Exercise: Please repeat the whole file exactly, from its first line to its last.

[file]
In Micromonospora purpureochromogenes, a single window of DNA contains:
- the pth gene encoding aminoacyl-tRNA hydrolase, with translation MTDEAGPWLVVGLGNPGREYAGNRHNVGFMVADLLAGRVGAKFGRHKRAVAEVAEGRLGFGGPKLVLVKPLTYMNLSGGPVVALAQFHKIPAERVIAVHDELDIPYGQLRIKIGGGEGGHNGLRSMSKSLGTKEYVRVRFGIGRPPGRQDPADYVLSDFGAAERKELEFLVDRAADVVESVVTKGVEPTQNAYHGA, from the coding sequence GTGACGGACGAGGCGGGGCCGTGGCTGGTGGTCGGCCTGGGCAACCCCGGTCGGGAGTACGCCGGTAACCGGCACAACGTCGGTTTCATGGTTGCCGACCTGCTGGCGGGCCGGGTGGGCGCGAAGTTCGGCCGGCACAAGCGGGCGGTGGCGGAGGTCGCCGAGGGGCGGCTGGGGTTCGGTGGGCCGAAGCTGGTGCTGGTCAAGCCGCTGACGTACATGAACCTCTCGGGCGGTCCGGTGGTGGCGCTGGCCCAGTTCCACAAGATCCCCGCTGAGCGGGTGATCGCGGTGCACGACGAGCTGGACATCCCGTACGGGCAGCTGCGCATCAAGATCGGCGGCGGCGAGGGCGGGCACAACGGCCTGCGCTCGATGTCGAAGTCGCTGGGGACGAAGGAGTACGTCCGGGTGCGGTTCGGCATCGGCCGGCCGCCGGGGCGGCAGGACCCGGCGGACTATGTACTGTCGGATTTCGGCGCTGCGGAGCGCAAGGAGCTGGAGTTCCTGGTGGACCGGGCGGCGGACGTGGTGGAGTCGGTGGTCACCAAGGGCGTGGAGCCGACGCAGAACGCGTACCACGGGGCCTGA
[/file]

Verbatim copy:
In Micromonospora purpureochromogenes, a single window of DNA contains:
- the pth gene encoding aminoacyl-tRNA hydrolase, with translation MTDEAGPWLVVGLGNPGREYAGNRHNVGFMVADLLAGRVGAKFGRHKRAVAEVAEGRLGFGGPKLVLVKPLTYMNLSGGPVVALAQFHKIPAERVIAVHDELDIPYGQLRIKIGGGEGGHNGLRSMSKSLGTKEYVRVRFGIGRPPGRQDPADYVLSDFGAAERKELEFLVDRAADVVESVVTKGVEPTQNAYHGA, from the coding sequence GTGACGGACGAGGCGGGGCCGTGGCTGGTGGTCGGCCTGGGCAACCCCGGTCGGGAGTACGCCGGTAACCGGCACAACGTCGGTTTCATGGTTGCCGACCTGCTGGCGGGCCGGGTGGGCGCGAAGTTCGGCCGGCACAAGCGGGCGGTGGCGGAGGTCGCCGAGGGGCGGCTGGGGTTCGGTGGGCCGAAGCTGGTGCTGGTCAAGCCGCTGACGTACATGAACCTCTCGGGCGGTCCGGTGGTGGCGCTGGCCCAGTTCCACAAGATCCCCGCTGAGCGGGTGATCGCGGTGCACGACGAGCTGGACATCCCGTACGGGCAGCTGCGCATCAAGATCGGCGGCGGCGAGGGCGGGCACAACGGCCTGCGCTCGATGTCGAAGTCGCTGGGGACGAAGGAGTACGTCCGGGTGCGGTTCGGCATCGGCCGGCCGCCGGGGCGGCAGGACCCGGCGGACTATGTACTGTCGGATTTCGGCGCTGCGGAGCGCAAGGAGCTGGAGTTCCTGGTGGACCGGGCGGCGGACGTGGTGGAGTCGGTGGTCACCAAGGGCGTGGAGCCGACGCAGAACGCGTACCACGGGGCCTGA